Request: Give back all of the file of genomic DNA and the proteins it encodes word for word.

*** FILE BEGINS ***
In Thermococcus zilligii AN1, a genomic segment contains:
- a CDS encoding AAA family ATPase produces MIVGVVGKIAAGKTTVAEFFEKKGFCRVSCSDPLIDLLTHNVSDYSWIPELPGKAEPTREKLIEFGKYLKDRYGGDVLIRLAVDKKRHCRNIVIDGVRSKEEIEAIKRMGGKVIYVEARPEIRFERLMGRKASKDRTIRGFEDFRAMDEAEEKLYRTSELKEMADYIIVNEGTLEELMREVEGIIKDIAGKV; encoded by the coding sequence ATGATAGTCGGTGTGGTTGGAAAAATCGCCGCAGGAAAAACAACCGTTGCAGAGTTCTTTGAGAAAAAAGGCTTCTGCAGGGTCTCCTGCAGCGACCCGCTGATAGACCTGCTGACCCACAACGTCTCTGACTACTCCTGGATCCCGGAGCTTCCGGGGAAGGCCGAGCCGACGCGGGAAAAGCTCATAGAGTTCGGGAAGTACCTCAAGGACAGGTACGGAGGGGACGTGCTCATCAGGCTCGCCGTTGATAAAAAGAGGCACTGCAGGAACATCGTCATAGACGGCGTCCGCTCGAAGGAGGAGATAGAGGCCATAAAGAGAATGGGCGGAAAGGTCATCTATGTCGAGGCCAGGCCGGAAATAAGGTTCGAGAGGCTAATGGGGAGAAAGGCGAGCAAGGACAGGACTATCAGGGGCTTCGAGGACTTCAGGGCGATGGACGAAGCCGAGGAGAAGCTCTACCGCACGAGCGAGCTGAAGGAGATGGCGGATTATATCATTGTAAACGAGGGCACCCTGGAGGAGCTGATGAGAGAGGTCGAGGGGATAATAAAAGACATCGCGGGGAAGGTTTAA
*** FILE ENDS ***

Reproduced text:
In Thermococcus zilligii AN1, a genomic segment contains:
- a CDS encoding AAA family ATPase produces MIVGVVGKIAAGKTTVAEFFEKKGFCRVSCSDPLIDLLTHNVSDYSWIPELPGKAEPTREKLIEFGKYLKDRYGGDVLIRLAVDKKRHCRNIVIDGVRSKEEIEAIKRMGGKVIYVEARPEIRFERLMGRKASKDRTIRGFEDFRAMDEAEEKLYRTSELKEMADYIIVNEGTLEELMREVEGIIKDIAGKV; encoded by the coding sequence ATGATAGTCGGTGTGGTTGGAAAAATCGCCGCAGGAAAAACAACCGTTGCAGAGTTCTTTGAGAAAAAAGGCTTCTGCAGGGTCTCCTGCAGCGACCCGCTGATAGACCTGCTGACCCACAACGTCTCTGACTACTCCTGGATCCCGGAGCTTCCGGGGAAGGCCGAGCCGACGCGGGAAAAGCTCATAGAGTTCGGGAAGTACCTCAAGGACAGGTACGGAGGGGACGTGCTCATCAGGCTCGCCGTTGATAAAAAGAGGCACTGCAGGAACATCGTCATAGACGGCGTCCGCTCGAAGGAGGAGATAGAGGCCATAAAGAGAATGGGCGGAAAGGTCATCTATGTCGAGGCCAGGCCGGAAATAAGGTTCGAGAGGCTAATGGGGAGAAAGGCGAGCAAGGACAGGACTATCAGGGGCTTCGAGGACTTCAGGGCGATGGACGAAGCCGAGGAGAAGCTCTACCGCACGAGCGAGCTGAAGGAGATGGCGGATTATATCATTGTAAACGAGGGCACCCTGGAGGAGCTGATGAGAGAGGTCGAGGGGATAATAAAAGACATCGCGGGGAAGGTTTAA